Saturday, June 4, 2011

SIFF Dispatch #4

Click here for
SIFF Dispatch #3


The Seattle
Internation-
al Film Fes-
tival
has been
underway for
over two weeks
now, and I've
gotten my sec-
ond wind. I
don't tend to
see as many films as your average full series pass holder, but it's still a chal-
lenge to balance the fest with a trio of freelance/part-time gigs.

Other than a couple of interviews that fell through, though, things
have been going pretty well, and to be on the safe side, I've decid-
ed not to request any others, though it might've been fun to speak
with Magic Trip's Alex Gibney or Bellflower's Evan Glodell.

There are no more screenings of Bellflower, a high-octane,
blood-drenched road-trip romance that feels like an instant cult
classic, but Glodell's debut found a distributor in Adam Yauch's
Oscilloscope Labratories, and opens in limited release on 8/5.



In the Beastie Boys, Yauch goes by Ad Rock, and Santigold guests on the
trio's new record. Considering that Bellflower was shot over three years
for approximately $17,000, I was surprised to find her songs listed in the
credits. I'm guessing that Yauch pulled a string or two to keep the music
costs down. At the Q&A, Glodell, who plays passive-aggressive Mad Max
fan Woodrow, says that Oscilloscope will also be releasing a soundtrack.

As for Magic Trip: Ken Kesey's Search for a Kool Place, there's one
screening left on Sat., June 4, at the Egyptian. An Oscar winner for Taxi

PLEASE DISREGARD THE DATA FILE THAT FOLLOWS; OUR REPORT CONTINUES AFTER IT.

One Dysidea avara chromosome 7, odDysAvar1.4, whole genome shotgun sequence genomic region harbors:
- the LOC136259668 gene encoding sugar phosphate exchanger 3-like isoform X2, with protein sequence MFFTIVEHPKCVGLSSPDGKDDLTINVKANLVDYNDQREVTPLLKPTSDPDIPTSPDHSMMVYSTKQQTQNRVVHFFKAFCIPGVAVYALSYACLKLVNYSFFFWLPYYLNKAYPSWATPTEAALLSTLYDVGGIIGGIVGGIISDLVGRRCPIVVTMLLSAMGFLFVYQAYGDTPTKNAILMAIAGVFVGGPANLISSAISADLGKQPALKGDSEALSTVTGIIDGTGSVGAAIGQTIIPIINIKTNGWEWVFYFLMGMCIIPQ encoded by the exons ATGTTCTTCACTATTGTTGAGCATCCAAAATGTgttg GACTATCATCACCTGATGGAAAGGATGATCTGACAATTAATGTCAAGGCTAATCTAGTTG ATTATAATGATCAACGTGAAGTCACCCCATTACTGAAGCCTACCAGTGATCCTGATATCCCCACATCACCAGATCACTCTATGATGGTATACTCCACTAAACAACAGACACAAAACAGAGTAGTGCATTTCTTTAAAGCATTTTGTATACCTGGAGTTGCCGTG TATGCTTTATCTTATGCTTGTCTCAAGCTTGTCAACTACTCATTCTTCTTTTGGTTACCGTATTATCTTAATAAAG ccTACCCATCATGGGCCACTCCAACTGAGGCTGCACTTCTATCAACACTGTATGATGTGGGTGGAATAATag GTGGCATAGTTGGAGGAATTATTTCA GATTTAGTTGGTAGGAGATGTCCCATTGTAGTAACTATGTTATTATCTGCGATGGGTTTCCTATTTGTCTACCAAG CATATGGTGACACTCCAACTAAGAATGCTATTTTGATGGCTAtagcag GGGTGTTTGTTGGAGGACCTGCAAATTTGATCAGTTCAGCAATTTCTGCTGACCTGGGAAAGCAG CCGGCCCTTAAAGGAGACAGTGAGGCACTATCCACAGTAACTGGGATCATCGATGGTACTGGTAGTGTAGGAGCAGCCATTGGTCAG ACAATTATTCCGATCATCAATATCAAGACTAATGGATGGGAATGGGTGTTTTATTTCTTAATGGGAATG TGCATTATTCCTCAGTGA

to the Dark Side
, Gibney has also made films about Enron (The Smartest
Guys in the Room
), Hunter S. Thompson (Gonzo: The Life and Work of
Dr. Hunter S. Thompson
), Jack Abramoff (Casino Jack & the United Stat-
es of Money
), and Eliot Spitzer (Client 9), all of which are worth a look.

I had hoped to make it to the Magic Trip press screening, but I was up
late the night before after watching The Last Circus (Balada Triste de
Trompeta), and had too much work to do the next day. Unfortunately,
there are no more screenings of this Álex de la Iglesia horror movie
mash-up, which references everything from Freaks to Pan's Labyrinth.



Granted, I always end up missing a few films, but that's hard to avoid,
unless you can afford to take time off work. In the 1990s, I approach-
ed the fest that way, but as a freelancer, it's no longer an option...not
as long as I want to pay the rent. A short list of other SIFF '11 misses
include Mika Kaurismäki’s Mama Africa (about the late Miriam Make-
ba); Michael Winterbottom's The Trip (with Steve Coogan and Rob Bry-
don); Sophie Fiennes' Over Your Cities Grass Will Grow; The Night
of Counting the Years
; Bill Morrison's Spark of Being; and Kevin
Macdonald's Life in a Day, the closing night selection, which screen-
ed for the press on Friday. The Trip opens 6/17 at the Harvard Exit.

Fortunately, I've been able to see everything else that's attracted my
attention, either through press or public screenings. DVD screeners are
also available to the press corps, but since the publicity department now
requires writers to submit a credit card to check them out, I've decided to
opt out. It's not that I don't trust the staff or their system to keep my da-
ta safe, but that I disagree with this approach, and would rather miss a